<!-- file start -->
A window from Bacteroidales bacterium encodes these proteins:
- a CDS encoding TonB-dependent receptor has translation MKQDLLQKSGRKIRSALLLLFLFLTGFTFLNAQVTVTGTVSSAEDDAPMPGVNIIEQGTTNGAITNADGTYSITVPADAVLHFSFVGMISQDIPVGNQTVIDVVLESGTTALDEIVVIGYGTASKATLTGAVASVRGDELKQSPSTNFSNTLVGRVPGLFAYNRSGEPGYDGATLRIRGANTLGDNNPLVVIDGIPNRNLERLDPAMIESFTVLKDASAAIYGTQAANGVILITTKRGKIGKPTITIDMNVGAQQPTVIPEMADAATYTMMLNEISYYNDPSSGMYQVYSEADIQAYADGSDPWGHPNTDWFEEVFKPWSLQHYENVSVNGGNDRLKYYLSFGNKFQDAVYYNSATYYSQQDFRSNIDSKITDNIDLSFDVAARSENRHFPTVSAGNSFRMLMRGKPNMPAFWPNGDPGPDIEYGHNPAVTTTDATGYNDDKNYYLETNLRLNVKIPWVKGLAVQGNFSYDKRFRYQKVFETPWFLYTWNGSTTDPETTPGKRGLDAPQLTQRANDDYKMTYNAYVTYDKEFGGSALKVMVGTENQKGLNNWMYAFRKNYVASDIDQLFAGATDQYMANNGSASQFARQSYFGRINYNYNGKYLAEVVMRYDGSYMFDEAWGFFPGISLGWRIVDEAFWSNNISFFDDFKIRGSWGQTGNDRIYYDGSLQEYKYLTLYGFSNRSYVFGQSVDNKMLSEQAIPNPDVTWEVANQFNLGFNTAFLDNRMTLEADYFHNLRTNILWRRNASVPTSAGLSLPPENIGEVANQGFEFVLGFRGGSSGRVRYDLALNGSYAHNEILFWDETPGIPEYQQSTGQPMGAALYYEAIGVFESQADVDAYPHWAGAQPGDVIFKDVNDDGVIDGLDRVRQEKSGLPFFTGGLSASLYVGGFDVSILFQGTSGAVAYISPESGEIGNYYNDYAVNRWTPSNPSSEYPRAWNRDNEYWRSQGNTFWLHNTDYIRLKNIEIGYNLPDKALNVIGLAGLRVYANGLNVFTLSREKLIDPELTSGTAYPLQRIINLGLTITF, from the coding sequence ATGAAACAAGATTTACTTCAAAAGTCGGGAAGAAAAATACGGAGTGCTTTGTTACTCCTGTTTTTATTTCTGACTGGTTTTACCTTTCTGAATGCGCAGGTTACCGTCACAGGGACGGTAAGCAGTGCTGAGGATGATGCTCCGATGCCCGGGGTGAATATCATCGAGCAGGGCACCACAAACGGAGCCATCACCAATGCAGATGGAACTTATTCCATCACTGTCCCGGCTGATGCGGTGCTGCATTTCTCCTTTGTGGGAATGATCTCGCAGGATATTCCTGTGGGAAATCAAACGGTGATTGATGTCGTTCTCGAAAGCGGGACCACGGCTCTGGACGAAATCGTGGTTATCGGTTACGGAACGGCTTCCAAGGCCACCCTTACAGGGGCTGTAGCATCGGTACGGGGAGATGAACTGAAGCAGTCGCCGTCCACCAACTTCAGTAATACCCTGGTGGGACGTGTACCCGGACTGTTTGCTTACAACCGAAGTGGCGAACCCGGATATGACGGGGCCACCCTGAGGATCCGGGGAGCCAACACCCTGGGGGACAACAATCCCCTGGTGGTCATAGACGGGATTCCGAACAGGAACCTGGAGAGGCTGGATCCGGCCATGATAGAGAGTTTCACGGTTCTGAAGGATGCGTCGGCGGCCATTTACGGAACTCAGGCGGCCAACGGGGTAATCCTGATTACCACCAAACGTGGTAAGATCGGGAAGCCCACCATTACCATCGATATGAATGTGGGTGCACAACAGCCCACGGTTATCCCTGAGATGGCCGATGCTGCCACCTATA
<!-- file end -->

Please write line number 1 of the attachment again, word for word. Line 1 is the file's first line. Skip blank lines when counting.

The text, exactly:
A window from Bacteroidales bacterium encodes these proteins: